The Anonymous Tor Network Now Comes in a Box Photo via Flickr I have the Tor browser running on my computer, and it took me about two minutes to download. Once you're surfing through the network there are plenty of daunting technical options to dig into, but accessing the onion network for basic, everyday web use was as easy as clicking download, opening the program, and then struggling to remember all my no-longer-stored passwords. Still, Tor is best known as a niche tool for hackers, whistleblowers, criminals, activists, or folks with otherwise something to hide. So goes the thinking behind Safeplug, a new hardware adapter that basically puts Tor in a box. The adapter comes from hardware company Pogoplug, which announced its new product yesterday and hopes it will bring Tor to the mass market by offering more consumer-friendly access. Sure, more people using Tor would be great. Nor is the adapter necessarily easier to use than the downloadable Tor browser bundle.
An Interactive Infographic Maps The Future Of Emerging Technology Can speculation about the future of technology serve as a measuring stick for what we create today? That’s the idea behind Envisioning Technology's massive infographic (PDF), which maps the future of emerging technologies on a loose timeline between now and 2040. Click to enlarge. On it you’ll find predictions about everything from artificial intelligence and robotics to geoengineering and energy. In 30 years, it will also be a great reference for where we thought we might end up. You can download a PDF for free, or--should you want to track our progress toward artificial photosynthesis and space-based solar power by X-ing out accomplishments on your wall--purchase a poster version here.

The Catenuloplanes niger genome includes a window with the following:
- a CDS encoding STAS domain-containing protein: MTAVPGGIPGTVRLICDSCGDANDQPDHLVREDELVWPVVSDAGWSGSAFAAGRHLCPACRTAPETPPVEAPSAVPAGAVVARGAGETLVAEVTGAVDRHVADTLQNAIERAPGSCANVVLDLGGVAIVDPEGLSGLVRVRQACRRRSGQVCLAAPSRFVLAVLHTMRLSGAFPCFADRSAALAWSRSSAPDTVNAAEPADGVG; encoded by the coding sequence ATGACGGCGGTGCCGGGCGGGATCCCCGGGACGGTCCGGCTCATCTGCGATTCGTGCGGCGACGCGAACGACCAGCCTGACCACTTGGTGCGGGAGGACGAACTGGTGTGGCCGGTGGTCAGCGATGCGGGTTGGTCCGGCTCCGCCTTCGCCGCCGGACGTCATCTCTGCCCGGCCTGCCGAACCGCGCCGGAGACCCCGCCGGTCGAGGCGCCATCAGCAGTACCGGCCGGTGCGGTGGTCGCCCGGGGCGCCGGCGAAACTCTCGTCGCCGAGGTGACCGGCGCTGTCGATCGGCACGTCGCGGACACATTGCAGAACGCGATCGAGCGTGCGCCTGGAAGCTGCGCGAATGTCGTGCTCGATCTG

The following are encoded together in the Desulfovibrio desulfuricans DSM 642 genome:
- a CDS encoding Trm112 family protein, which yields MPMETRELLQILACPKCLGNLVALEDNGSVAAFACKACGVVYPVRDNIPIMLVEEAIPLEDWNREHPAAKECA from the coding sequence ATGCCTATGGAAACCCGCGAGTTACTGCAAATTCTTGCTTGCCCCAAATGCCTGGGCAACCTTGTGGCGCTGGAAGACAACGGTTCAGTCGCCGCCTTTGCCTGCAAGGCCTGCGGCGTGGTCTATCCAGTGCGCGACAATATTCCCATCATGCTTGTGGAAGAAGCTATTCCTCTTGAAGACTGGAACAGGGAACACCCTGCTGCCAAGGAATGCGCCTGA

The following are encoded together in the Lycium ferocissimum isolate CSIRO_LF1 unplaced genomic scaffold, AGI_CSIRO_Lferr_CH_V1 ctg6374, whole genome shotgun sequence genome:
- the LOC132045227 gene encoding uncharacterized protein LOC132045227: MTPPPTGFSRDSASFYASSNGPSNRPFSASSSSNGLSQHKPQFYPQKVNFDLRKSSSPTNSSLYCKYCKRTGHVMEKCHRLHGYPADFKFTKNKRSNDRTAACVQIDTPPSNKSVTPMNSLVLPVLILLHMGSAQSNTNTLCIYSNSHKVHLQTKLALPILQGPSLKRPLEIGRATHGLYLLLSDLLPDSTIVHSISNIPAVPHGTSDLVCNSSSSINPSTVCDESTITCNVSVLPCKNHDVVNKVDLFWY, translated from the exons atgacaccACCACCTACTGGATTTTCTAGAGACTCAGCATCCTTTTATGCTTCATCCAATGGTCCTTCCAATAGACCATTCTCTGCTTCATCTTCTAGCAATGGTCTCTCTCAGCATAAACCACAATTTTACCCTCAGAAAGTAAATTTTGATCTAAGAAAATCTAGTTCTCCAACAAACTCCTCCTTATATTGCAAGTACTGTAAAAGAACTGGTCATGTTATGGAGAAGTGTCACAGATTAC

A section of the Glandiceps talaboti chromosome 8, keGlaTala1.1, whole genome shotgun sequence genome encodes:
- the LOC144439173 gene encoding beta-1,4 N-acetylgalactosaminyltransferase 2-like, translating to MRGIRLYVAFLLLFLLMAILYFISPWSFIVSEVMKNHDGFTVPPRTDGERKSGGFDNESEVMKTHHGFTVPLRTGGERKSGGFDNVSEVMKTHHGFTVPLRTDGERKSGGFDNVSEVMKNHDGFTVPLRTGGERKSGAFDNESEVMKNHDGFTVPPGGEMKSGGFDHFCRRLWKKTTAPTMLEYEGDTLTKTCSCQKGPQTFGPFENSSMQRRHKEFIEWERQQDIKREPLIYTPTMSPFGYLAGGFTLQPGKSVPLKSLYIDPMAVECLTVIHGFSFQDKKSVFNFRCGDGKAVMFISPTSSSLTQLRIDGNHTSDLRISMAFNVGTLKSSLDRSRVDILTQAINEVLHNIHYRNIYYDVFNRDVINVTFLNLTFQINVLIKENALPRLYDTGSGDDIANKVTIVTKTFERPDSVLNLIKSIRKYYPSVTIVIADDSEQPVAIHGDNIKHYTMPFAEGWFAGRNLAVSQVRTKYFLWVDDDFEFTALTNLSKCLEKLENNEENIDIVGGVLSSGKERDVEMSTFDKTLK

$1.6 million just bought the world’s most expensive dog. Big Splash, or “Hong Dong” in Chinese, is an 11-month-old Red Tibetan Mastiff. He already stands nearly three-feet-high at the shoulder and weighs more than 180lbs. He was recently purchased by an unidentified Chinese coal baron. justifiable existence How Do You Create A Culture Of Innovation? This is the third part in a series by Scott Anthony, author of The Little Black Book Of Innovation. It sounds so seductive: a “culture of innovation.” The three words immediately conjure up images of innovation savants like 3M, Pixar, Apple, and Google--the sorts of places where innovation isn’t an unnatural act, but part of the very fabric of a company. While culture is a complicated cocktail, four ingredients propel an organization forward: the right people, appropriate rewards and incentives, a common language, and leadership role-modeling. The Innovator’s DNA Has Four Components If you ask most people what makes a great innovator, the most common response is innate gifts from parents or a higher power. At the core is what the professors call “associational thinking.” Questioning: Asking probing questions that impose or remove constraints. Most organizations have people who follow these behaviors--even if they aren’t immediately obvious to senior leadership. Then it dawned on me.